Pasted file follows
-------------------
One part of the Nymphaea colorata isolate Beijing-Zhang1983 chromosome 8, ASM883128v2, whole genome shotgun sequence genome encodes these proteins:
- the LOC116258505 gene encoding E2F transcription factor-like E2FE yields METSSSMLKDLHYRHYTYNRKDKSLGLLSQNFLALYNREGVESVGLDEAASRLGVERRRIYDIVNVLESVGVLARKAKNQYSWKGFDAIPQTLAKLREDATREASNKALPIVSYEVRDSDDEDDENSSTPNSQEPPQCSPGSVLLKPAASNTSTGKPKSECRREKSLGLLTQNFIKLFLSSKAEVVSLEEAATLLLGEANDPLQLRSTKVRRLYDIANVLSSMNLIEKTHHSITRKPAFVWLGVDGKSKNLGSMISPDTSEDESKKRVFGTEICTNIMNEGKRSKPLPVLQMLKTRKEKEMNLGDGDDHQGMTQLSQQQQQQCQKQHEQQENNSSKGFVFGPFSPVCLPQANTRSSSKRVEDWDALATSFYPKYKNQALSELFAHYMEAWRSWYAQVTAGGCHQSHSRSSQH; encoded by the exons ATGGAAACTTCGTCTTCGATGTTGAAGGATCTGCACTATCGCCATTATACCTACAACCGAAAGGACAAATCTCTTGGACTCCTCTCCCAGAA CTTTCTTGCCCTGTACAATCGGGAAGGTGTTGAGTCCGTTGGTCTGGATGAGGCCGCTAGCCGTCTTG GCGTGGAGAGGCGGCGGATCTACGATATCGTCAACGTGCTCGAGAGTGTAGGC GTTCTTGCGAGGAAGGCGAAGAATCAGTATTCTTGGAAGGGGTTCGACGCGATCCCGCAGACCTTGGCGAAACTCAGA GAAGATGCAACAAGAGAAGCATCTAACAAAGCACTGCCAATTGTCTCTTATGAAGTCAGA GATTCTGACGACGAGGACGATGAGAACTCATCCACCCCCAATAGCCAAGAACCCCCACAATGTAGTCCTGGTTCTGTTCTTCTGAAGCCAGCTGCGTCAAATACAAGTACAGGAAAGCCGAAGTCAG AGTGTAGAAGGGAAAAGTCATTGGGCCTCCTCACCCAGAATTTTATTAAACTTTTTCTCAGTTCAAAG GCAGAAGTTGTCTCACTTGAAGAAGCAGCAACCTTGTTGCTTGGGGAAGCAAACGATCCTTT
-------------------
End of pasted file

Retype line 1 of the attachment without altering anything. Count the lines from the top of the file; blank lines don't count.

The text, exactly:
One part of the Nymphaea colorata isolate Beijing-Zhang1983 chromosome 8, ASM883128v2, whole genome shotgun sequence genome encodes these proteins: